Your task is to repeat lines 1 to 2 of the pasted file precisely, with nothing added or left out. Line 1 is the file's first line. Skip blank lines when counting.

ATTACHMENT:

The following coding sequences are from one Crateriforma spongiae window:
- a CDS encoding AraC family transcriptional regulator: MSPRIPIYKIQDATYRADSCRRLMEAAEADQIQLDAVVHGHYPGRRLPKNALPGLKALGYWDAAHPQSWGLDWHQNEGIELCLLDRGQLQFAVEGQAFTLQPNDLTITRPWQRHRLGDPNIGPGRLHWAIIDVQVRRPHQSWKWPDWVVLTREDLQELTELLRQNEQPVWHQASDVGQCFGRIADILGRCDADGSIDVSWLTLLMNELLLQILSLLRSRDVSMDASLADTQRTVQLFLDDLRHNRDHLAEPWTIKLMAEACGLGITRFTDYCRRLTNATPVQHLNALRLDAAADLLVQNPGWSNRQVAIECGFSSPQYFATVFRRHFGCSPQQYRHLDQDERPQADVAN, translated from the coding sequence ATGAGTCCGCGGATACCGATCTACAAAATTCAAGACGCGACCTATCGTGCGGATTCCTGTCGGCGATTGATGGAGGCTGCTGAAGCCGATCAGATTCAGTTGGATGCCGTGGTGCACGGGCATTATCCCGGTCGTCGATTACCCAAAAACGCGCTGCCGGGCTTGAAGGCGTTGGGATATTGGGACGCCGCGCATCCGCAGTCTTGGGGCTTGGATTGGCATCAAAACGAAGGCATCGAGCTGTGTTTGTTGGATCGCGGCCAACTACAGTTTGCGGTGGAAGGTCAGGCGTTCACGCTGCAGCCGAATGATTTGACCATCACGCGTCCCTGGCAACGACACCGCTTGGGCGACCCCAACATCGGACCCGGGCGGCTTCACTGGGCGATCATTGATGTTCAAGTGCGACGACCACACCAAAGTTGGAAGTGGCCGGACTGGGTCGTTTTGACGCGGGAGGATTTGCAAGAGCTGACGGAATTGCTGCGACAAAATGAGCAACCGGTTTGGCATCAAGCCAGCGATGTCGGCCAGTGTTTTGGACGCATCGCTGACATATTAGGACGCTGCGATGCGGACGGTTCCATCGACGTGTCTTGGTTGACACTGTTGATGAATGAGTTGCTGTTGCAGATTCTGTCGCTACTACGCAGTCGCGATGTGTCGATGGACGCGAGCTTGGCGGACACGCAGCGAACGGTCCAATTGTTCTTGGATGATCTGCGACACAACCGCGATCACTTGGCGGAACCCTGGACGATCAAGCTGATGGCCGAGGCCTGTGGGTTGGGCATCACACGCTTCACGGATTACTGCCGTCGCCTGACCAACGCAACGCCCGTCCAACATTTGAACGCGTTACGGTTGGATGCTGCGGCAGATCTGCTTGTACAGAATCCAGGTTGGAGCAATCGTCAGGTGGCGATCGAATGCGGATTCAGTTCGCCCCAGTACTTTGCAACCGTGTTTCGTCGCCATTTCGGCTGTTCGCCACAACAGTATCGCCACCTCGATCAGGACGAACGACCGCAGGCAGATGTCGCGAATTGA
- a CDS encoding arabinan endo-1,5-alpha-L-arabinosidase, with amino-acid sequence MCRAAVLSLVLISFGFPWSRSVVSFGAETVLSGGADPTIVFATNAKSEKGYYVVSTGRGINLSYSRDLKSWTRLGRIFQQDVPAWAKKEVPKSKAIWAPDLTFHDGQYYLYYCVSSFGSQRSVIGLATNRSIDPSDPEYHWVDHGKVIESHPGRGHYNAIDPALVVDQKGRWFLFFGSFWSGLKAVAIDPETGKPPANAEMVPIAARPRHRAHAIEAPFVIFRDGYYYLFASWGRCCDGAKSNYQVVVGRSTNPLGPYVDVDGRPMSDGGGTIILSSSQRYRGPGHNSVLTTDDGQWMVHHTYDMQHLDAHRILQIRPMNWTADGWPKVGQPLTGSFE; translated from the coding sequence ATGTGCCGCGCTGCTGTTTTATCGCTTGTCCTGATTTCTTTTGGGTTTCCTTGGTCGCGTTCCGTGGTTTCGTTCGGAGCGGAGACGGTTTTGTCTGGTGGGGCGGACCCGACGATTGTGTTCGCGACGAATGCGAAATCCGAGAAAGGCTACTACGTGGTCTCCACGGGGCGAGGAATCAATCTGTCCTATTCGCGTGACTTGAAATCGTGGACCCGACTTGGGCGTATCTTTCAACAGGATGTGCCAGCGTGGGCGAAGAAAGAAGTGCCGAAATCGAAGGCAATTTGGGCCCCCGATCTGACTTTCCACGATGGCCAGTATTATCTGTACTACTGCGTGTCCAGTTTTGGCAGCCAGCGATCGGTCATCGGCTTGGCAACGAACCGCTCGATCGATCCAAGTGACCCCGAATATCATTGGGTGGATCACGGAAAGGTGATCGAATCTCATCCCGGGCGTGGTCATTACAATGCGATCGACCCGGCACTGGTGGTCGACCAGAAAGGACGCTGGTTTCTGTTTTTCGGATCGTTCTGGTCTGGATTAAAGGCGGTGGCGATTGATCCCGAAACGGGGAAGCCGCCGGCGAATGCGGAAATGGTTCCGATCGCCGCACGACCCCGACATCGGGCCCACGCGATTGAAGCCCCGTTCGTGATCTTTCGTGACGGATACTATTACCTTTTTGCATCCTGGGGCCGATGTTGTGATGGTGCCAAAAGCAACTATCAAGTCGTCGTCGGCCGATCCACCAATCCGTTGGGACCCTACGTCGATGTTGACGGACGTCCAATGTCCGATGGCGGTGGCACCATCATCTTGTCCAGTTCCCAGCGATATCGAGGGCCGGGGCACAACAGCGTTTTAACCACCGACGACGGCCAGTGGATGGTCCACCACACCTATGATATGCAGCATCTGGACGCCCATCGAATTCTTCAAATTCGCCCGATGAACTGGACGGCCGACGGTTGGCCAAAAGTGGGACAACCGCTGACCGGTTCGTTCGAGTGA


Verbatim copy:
The following coding sequences are from one Crateriforma spongiae window:
- a CDS encoding AraC family transcriptional regulator: MSPRIPIYKIQDATYRADSCRRLMEAAEADQIQLDAVVHGHYPGRRLPKNALPGLKALGYWDAAHPQSWGLDWHQNEGIELCLLDRGQLQFAVEGQAFTLQPNDLTITRPWQRHRLGDPNIGPGRLHWAIIDVQVRRPHQSWKWPDWVVLTREDLQELTELLRQNEQPVWHQASDVGQCFGRIADILGRCDADGSIDVSWLTLLMNELLLQILSLLRSRDVSMDASLADTQRTVQLFLDDLRHNRDHLAEPWTIKLMAEACGLGITRFTDYCRRLTNATPVQHLNALRLDAAADLLVQNPGWSNRQVAIECGFSSPQYFATVFRRHFGCSPQQYRHLDQDERPQADVAN, translated from the coding sequence ATGAGTCCGCGGATACCGATCTACAAAATTCAAGACGCGACCTATCGTGCGGATTCCTGTCGGCGATTGATGGAGGCTGCTGAAGCCGATCAGATTCAGTTGGATGCCGTGGTGCACGGGCATTATCCCGGTCGTCGATTACCCAAAAACGCGCTGCCGGGCTTGAAGGCGTTGGGATATTGGGACGCCGCGCATCCGCAGTCTTGGGGCTTGGATTGGCATCAAAACGAAGGCATCGAGCTGTGTTTGTTGGATCGCGGCCAACTACAGTTTGCGGTGGAAGGTCAGGCGTTCACGCTGCAGCCGAATGATTTGACCATCACGCGTCCCTGGCAACGACACCGCTTGGGCGACCCCAACATCGGACCCGGGCGGCTTCACTGGGCGATCATTGATGTTCAAGTGCGACGACCACACCAAAGTTGGAAGTGGCCGGACTGGGTCGTTTTGACGCGGGAGGATTTGCAAGAGCTGACGGAATTGCTGCGACAAAATGAGCAACCGGTTTGGCATCAAGCCAGCGATGTCGGCCAGTGTTTTGGACGCATCGCTGACATATTAGGACGCTGCGATGCGGACGGTTCCATCGACGTGTCTTGGTTGACACTGTTGATGAATGAGTTGCTGTTGCAGATTCTGTCGCTACTACGCAGTCGCGATGTGTCGATGGACGCGAGCTTGGCGGACACGCAGCGAACGGTCCAATTGTTCTTGGATGATCTGCGACACAACCGCGATCACTTGGCGGAACCCTGGACGATCAAGCTGATGGCCGAGGCCTGTGGGTTGGGCATCACACGCTTCACGGATTACTGCCGTCGCCTGACCAACGCAACGCCCGTCCAACATTTGAACGCGTTACGGTTGGATGCTGCGGCAGATCTGCTTGTACAGAATCCAGGTTGGAGCAATCGTCAGGTGGCGATCGAATGCGGATTCAGTTCGCCCCAGTACTTTGCAACCGTGTTTCGTCGCCATTTCGGCTGTTCGCCACAACAGTATCGCCACCTCGATCAGGACGAACGACCGCAGGCAGATGTCGCGAATTGA